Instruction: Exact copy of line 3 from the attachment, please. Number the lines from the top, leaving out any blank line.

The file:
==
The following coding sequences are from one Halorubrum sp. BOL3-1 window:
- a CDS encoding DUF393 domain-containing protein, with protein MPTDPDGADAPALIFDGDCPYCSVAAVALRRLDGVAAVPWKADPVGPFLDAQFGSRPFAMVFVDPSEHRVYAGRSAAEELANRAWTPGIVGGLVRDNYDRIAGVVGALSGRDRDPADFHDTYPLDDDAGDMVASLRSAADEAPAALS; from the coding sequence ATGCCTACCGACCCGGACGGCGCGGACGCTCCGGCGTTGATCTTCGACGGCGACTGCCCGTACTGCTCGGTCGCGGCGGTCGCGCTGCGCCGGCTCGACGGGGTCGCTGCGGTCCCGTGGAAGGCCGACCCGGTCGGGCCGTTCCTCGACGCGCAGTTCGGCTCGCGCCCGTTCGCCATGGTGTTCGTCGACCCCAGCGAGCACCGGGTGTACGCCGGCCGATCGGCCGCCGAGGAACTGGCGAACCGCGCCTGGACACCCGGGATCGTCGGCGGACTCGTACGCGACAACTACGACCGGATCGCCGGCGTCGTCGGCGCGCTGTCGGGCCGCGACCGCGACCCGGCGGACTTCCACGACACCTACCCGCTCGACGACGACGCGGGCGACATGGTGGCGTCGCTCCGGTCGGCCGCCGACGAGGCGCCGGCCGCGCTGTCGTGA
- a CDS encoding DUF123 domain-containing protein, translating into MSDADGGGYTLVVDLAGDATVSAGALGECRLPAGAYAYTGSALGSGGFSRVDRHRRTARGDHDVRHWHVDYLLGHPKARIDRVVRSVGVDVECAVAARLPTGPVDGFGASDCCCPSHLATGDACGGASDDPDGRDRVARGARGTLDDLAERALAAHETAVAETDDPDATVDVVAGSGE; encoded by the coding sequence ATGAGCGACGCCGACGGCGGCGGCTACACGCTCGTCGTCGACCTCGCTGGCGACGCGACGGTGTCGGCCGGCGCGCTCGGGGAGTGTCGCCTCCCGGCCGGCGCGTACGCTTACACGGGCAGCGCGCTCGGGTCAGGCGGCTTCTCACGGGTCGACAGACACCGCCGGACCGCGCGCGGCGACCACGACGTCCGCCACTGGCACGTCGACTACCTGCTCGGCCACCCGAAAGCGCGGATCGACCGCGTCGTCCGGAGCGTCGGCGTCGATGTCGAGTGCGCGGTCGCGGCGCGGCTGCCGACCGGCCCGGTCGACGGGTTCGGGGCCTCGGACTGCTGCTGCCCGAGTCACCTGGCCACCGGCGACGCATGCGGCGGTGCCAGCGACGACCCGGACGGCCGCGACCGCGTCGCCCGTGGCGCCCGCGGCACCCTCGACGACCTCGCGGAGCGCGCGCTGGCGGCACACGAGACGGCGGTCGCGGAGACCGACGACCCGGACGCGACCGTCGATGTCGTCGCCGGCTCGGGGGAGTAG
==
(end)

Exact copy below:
- a CDS encoding DUF123 domain-containing protein, translating into MSDADGGGYTLVVDLAGDATVSAGALGECRLPAGAYAYTGSALGSGGFSRVDRHRRTARGDHDVRHWHVDYLLGHPKARIDRVVRSVGVDVECAVAARLPTGPVDGFGASDCCCPSHLATGDACGGASDDPDGRDRVARGARGTLDDLAERALAAHETAVAETDDPDATVDVVAGSGE; encoded by the coding sequence ATGAGCGACGCCGACGGCGGCGGCTACACGCTCGTCGTCGACCTCGCTGGCGACGCGACGGTGTCGGCCGGCGCGCTCGGGGAGTGTCGCCTCCCGGCCGGCGCGTACGCTTACACGGGCAGCGCGCTCGGGTCAGGCGGCTTCTCACGGGTCGACAGACACCGCCGGACCGCGCGCGGCGACCACGACGTCCGCCACTGGCACGTCGACTACCTGCTCGGCCACCCGAAAGCGCGGATCGACCGCGTCGTCCGGAGCGTCGGCGTCGATGTCGAGTGCGCGGTCGCGGCGCGGCTGCCGACCGGCCCGGTCGACGGGTTCGGGGCCTCGGACTGCTGCTGCCCGAGTCACCTGGCCACCGGCGACGCATGCGGCGGTGCCAGCGACGACCCGGACGGCCGCGACCGCGTCGCCCGTGGCGCCCGCGGCACCCTCGACGACCTCGCGGAGCGCGCGCTGGCGGCACACGAGACGGCGGTCGCGGAGACCGACGACCCGGACGCGACCGTCGATGTCGTCGCCGGCTCGGGGGAGTAG